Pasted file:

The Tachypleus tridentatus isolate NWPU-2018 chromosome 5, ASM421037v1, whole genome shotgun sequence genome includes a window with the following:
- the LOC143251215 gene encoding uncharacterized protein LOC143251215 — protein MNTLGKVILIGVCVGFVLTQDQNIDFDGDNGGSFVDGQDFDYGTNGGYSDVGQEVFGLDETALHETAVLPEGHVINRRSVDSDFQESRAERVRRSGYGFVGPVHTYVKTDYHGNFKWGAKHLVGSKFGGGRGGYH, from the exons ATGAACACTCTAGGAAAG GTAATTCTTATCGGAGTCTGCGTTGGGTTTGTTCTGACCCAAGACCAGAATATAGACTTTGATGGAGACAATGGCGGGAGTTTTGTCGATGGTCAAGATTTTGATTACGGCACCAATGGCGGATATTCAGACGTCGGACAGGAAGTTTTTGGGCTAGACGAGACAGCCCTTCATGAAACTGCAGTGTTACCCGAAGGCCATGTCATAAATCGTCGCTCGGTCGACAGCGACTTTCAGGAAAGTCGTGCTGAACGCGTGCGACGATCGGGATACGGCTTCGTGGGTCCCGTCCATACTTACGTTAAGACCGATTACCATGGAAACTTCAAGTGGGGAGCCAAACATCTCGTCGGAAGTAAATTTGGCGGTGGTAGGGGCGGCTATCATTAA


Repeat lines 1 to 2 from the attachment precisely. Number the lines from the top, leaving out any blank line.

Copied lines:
The Tachypleus tridentatus isolate NWPU-2018 chromosome 5, ASM421037v1, whole genome shotgun sequence genome includes a window with the following:
- the LOC143251215 gene encoding uncharacterized protein LOC143251215 — protein MNTLGKVILIGVCVGFVLTQDQNIDFDGDNGGSFVDGQDFDYGTNGGYSDVGQEVFGLDETALHETAVLPEGHVINRRSVDSDFQESRAERVRRSGYGFVGPVHTYVKTDYHGNFKWGAKHLVGSKFGGGRGGYH, from the exons ATGAACACTCTAGGAAAG GTAATTCTTATCGGAGTCTGCGTTGGGTTTGTTCTGACCCAAGACCAGAATATAGACTTTGATGGAGACAATGGCGGGAGTTTTGTCGATGGTCAAGATTTTGATTACGGCACCAATGGCGGATATTCAGACGTCGGACAGGAAGTTTTTGGGCTAGACGAGACAGCCCTTCATGAAACTGCAGTGTTACCCGAAGGCCATGTCATAAATCGTCGCTCGGTCGACAGCGACTTTCAGGAAAGTCGTGCTGAACGCGTGCGACGATCGGGATACGGCTTCGTGGGTCCCGTCCATACTTACGTTAAGACCGATTACCATGGAAACTTCAAGTGGGGAGCCAAACATCTCGTCGGAAGTAAATTTGGCGGTGGTAGGGGCGGCTATCATTAA